In the very beginning, if an aspiring marketer says they won’t work for free, they’re basically saying: “I won’t put any logs on this fire until the fire starts by giving me some heat first!”  Obviously that’s a ludicrous statement.  And it’s the wrong way to think.

And yet countless people have this thought pattern every day.

Instead, throw logs on the fire (for free), strike a match (for free), so you can get this thing toasty and crackling!  With your credibility and reputation now bristling you are now prepared for a wonderful roast.  You can cook, eat, LIVE off this fire!  Good thing you kicked things off by putting a few logs on the fire (for free)…

As soon as possible, try to get paid something – even if it’s just $50 or $100 – this boosts you own confidence… you’re now a paid copywriter!!!

And with ALL clients- paid or not – do everything you can to get statistics.  How big the mailing was (# of recipients), what the direct response rates were, and ideally cost per lead, cost per sale, and overall sales.

Don’t expect your client to provide all this for you on a silver platter.  You’ll likely have to dig a bit and ask a handful of questions, then do your own calculations.  Business Owners are *notorious* for running around putting out fires all day long – they (ironically) don’t place stock in “knowing their numbers” (which would probably help them avoid fires in the first place), so you’ll need to do a little legwork of your own.

Stats are crucial for helping you land more work; this is what I mean…

I helped a client cut their cost per lead by a staggering 97%.  Yes – 97%.

I switched them from their mass media spray to my targeted DRM approach of Google Adwords (w/ my copy) to a landing page (which I wrote too).  When it came time to discuss their next marketing project, it was an extremely brief conversation.

“Well sir, would you like to go back to the old way (point at old solution at 100% expense), or shall we repeat the new way (point at my solution at only 3% expense) on your new project?”

Needless to say I got that contract with no negotiation.  There’s no special salesman skills or trickery there – just unveiling the truth that’s been there all along.  BEAUTIFUL!

Last thing I’ll say is try and avoid the mistake I made for almost 5 years: thinking of success as an “event”.  Also known as the “lottery” approach to life.

Statements like:

“If I just buy this car, I’ll get the attention of all the pretty girls and I’ll be set.”

“If I just pay off this debt I’ll finally be happy”

“If I can just learn this one skill I’ll get a crush of clients”

“If I just take this one course I’ll be rich”

…are all examples of the “event” or “lottery” approach.  As we all know, this rarely happens, and when it does, the winners nearly always end up big-time losers.  Fittingly, research shows winners are almost always poorer within 3 years than before they won the lottery.

You don’t want “flash in the pan”, “here today, gone tomorrow” success.  That’s a nauseating rollercoaster ride.  This year’s NFL superstar athlete is (usually) out of the league within 3-5 years.  Typically they’re no longer known, finances dwindling, with 60 years of questions looming over their battered bodies, knowing their only marketable skill is no longer in demand.

SCARY.

So your “success” as a pro copywriter or marketer is a process (as is mine too).  Probably no single course, conference, event, etc, is ever going to be the panacea that cures all ills.  Build firm roots and the tree above will be equally strong too.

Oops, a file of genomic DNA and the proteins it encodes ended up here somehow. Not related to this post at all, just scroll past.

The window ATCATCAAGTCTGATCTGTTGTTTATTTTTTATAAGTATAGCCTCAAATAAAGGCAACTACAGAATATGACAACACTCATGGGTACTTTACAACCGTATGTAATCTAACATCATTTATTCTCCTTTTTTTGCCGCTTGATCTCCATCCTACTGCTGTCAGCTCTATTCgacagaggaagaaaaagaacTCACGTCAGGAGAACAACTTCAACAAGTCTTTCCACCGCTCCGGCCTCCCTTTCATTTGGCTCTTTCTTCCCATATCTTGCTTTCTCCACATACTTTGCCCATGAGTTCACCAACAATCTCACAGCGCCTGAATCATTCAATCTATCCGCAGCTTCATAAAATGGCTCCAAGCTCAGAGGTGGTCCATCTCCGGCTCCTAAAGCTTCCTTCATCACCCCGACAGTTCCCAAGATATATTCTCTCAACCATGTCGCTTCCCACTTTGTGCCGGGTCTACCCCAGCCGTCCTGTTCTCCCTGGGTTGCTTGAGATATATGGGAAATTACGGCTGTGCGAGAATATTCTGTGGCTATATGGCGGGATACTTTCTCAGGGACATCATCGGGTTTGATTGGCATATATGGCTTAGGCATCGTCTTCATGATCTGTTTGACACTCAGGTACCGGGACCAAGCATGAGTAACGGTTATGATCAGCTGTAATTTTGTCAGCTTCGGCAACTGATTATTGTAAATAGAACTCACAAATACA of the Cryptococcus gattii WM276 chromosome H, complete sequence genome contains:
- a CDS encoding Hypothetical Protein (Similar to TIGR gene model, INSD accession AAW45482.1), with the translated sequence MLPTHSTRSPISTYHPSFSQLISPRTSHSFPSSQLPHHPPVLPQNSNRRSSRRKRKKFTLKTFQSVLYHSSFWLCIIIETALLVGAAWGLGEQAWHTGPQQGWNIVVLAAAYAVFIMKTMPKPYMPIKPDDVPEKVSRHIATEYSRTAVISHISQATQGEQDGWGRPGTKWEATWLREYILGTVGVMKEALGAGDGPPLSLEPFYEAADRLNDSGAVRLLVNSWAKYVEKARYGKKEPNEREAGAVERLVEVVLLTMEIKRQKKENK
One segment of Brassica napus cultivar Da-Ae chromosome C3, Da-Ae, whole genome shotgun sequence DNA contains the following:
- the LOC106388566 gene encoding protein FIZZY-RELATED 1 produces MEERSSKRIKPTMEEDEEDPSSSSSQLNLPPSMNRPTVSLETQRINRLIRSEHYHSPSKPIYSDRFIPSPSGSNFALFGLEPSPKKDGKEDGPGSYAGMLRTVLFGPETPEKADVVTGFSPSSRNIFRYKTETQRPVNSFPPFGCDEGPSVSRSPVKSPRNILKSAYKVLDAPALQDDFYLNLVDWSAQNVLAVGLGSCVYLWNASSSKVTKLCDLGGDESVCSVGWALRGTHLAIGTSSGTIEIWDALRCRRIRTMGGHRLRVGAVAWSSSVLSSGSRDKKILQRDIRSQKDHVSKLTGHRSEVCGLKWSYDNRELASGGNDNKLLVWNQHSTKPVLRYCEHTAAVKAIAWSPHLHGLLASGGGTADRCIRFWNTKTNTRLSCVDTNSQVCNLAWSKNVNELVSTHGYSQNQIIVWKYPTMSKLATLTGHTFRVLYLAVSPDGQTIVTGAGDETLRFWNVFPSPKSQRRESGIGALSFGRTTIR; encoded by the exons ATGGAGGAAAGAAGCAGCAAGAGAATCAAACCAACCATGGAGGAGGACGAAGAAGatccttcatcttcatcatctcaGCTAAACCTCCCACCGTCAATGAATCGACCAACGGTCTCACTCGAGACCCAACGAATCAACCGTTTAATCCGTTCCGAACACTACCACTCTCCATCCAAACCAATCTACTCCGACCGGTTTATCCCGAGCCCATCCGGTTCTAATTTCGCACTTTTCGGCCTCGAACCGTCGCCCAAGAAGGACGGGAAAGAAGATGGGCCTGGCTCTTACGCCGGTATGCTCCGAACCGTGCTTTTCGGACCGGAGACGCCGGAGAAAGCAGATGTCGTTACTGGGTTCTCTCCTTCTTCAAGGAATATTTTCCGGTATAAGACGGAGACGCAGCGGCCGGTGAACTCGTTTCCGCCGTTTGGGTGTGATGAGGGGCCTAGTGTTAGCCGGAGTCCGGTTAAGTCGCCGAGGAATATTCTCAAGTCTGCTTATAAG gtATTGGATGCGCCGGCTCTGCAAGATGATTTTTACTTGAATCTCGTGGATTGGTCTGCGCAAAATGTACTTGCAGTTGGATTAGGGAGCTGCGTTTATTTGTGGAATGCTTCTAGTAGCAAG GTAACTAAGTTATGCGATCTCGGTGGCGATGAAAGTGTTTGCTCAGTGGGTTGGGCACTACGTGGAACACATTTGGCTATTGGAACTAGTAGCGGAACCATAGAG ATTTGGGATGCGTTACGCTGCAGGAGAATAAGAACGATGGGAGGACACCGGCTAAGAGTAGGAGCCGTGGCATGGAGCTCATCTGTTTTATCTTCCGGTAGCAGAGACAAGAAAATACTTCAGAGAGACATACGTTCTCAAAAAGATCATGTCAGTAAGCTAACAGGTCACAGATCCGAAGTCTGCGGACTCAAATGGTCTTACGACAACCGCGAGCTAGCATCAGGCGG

Maybe someone can take one copy course and become an amazing writer (I hope to further boost my own copy skills), but there’s so much more to running your small business than just providing your service.  This IS your own business after all!

For example, if you take a course but haven’t quite figured out how to get clients, referrals, manage your time, deal with taxes, manage your family while working at home, how to battle isolation and loneliness as a home-based business, etc, etc… you probs won’t claim the goal you hoped for.

That’s not the course’s fault, it’s just that succeeding at anything is often a constellation of factors, all of which take some time to learn and master.  AND THAT’S OKAY!  I often wonder: what are we all in such a damned big rush for?  2-5 years to build a thriving business is FAST.  And it’s as much a personal journey as professional.  So I say: “Embrace it!”

So – in short – “success” (whatever it means to you) is a process, not an event.  Takes time.  And you want it to take some time – it’s natural, it’s organic, it’s respecting “the process” of life.  Just keep your eyes open and add whatever skill you need next.  And enjoy the journey – there’s lots of exciting experiences along the way!

The great news is that courses (good courses anyways) can give us massive shortcuts and help us take a 10 year process (think lawyers articling, doctors in residency, etc) and slice it down into 2-3 years.  Wow what an awesome opportunity that is, and I’m so grateful for courses that speed things up.  Thanks to all (legit) teachers and content creators who’ve given us this gift, both here and from other organizations too :).

Anyways, I hope that helps!  And I hope you feel as though I’m coming from a place of care and authentic sharing.  I hope you don’t feel I’ve been pontificating from some ivory tower or anything.  I guess I’ve stepped on many landmines and I’m just hoping to help you avoid the same pitfalls, while also demonstrating a case study that seems both plausible and empowering.

And for the record, I’m very much slugging things out myself too, grinding things out day-to-day to get my own place on this planet figured out.  If I’ve rubbed you the wrong way, please just PM me and we can sort it out.

Again, hope that helps!  Keep uncovering one stone at a time until you’ve got enough to complete the path from where you *were* (pre-course), to where you want to go.  And rememnber – you’ve already taken this course, so you’re already on your way :)

Onwards and Upwards!

With humility and support,

Tim :)